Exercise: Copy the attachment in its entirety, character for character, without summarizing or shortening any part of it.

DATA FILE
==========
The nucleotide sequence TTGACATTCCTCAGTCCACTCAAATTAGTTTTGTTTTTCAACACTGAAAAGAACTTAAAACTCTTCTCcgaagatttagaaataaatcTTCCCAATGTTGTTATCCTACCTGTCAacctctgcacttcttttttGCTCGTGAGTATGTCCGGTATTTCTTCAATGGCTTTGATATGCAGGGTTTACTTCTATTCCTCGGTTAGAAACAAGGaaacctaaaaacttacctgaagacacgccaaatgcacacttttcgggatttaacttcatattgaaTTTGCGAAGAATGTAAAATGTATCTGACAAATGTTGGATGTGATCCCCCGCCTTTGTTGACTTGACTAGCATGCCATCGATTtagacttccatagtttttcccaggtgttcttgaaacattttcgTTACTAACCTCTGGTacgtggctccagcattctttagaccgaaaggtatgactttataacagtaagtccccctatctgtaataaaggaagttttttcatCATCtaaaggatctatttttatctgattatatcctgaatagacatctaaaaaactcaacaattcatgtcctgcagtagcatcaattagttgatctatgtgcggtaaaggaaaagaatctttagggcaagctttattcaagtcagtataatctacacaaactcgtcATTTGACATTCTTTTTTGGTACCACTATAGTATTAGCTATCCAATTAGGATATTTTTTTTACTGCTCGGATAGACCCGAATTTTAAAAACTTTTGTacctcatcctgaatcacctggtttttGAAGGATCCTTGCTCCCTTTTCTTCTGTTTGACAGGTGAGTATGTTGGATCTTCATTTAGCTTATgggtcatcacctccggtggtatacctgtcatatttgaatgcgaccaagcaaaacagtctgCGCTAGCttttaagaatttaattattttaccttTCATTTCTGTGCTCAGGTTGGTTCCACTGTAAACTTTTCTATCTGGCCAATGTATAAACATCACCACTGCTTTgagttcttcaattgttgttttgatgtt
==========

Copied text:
The nucleotide sequence TTGACATTCCTCAGTCCACTCAAATTAGTTTTGTTTTTCAACACTGAAAAGAACTTAAAACTCTTCTCcgaagatttagaaataaatcTTCCCAATGTTGTTATCCTACCTGTCAacctctgcacttcttttttGCTCGTGAGTATGTCCGGTATTTCTTCAATGGCTTTGATATGCAGGGTTTACTTCTATTCCTCGGTTAGAAACAAGGaaacctaaaaacttacctgaagacacgccaaatgcacacttttcgggatttaacttcatattgaaTTTGCGAAGAATGTAAAATGTATCTGACAAATGTTGGATGTGATCCCCCGCCTTTGTTGACTTGACTAGCATGCCATCGATTtagacttccatagtttttcccaggtgttcttgaaacattttcgTTACTAACCTCTGGTacgtggctccagcattctttagaccgaaaggtatgactttataacagtaagtccccctatctgtaataaaggaagttttttcatCATCtaaaggatctatttttatctgattatatcctgaatagacatctaaaaaactcaacaattcatgtcctgcagtagcatcaattagttgatctatgtgcggtaaaggaaaagaatctttagggcaagctttattcaagtcagtataatctacacaaactcgtcATTTGACATTCTTTTTTGGTACCACTATAGTATTAGCTATCCAATTAGGATATTTTTTTTACTGCTCGGATAGACCCGAATTTTAAAAACTTTTGTacctcatcctgaatcacctggtttttGAAGGATCCTTGCTCCCTTTTCTTCTGTTTGACAGGTGAGTATGTTGGATCTTCATTTAGCTTATgggtcatcacctccggtggtatacctgtcatatttgaatgcgaccaagcaaaacagtctgCGCTAGCttttaagaatttaattattttaccttTCATTTCTGTGCTCAGGTTGGTTCCACTGTAAACTTTTCTATCTGGCCAATGTATAAACATCACCACTGCTTTgagttcttcaattgttgttttgatgtt